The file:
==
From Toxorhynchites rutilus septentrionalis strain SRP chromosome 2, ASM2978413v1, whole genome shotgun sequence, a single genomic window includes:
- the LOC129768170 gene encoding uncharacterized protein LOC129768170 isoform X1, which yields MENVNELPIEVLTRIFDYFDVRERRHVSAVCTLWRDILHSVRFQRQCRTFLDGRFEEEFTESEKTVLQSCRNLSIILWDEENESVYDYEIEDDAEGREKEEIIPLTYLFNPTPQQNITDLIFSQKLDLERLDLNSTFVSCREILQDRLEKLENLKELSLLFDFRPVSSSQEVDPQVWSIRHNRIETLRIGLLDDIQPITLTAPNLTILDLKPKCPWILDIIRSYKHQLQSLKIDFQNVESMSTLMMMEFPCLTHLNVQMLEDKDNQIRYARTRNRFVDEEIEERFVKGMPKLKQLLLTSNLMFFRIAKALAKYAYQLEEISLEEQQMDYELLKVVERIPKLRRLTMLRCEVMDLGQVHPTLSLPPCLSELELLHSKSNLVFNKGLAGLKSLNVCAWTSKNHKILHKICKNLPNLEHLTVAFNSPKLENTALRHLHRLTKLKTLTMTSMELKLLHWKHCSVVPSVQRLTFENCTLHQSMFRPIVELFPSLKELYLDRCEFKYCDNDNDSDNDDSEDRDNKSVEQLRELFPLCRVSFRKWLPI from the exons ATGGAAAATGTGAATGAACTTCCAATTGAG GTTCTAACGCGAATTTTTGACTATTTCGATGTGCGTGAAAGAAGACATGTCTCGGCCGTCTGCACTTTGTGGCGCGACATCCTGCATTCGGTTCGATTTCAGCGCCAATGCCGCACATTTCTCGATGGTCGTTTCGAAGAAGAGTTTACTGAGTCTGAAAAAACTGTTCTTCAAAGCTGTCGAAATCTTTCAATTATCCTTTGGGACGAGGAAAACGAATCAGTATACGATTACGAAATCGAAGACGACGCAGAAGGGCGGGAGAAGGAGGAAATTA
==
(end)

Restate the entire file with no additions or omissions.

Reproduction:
From Toxorhynchites rutilus septentrionalis strain SRP chromosome 2, ASM2978413v1, whole genome shotgun sequence, a single genomic window includes:
- the LOC129768170 gene encoding uncharacterized protein LOC129768170 isoform X1, which yields MENVNELPIEVLTRIFDYFDVRERRHVSAVCTLWRDILHSVRFQRQCRTFLDGRFEEEFTESEKTVLQSCRNLSIILWDEENESVYDYEIEDDAEGREKEEIIPLTYLFNPTPQQNITDLIFSQKLDLERLDLNSTFVSCREILQDRLEKLENLKELSLLFDFRPVSSSQEVDPQVWSIRHNRIETLRIGLLDDIQPITLTAPNLTILDLKPKCPWILDIIRSYKHQLQSLKIDFQNVESMSTLMMMEFPCLTHLNVQMLEDKDNQIRYARTRNRFVDEEIEERFVKGMPKLKQLLLTSNLMFFRIAKALAKYAYQLEEISLEEQQMDYELLKVVERIPKLRRLTMLRCEVMDLGQVHPTLSLPPCLSELELLHSKSNLVFNKGLAGLKSLNVCAWTSKNHKILHKICKNLPNLEHLTVAFNSPKLENTALRHLHRLTKLKTLTMTSMELKLLHWKHCSVVPSVQRLTFENCTLHQSMFRPIVELFPSLKELYLDRCEFKYCDNDNDSDNDDSEDRDNKSVEQLRELFPLCRVSFRKWLPI from the exons ATGGAAAATGTGAATGAACTTCCAATTGAG GTTCTAACGCGAATTTTTGACTATTTCGATGTGCGTGAAAGAAGACATGTCTCGGCCGTCTGCACTTTGTGGCGCGACATCCTGCATTCGGTTCGATTTCAGCGCCAATGCCGCACATTTCTCGATGGTCGTTTCGAAGAAGAGTTTACTGAGTCTGAAAAAACTGTTCTTCAAAGCTGTCGAAATCTTTCAATTATCCTTTGGGACGAGGAAAACGAATCAGTATACGATTACGAAATCGAAGACGACGCAGAAGGGCGGGAGAAGGAGGAAATTA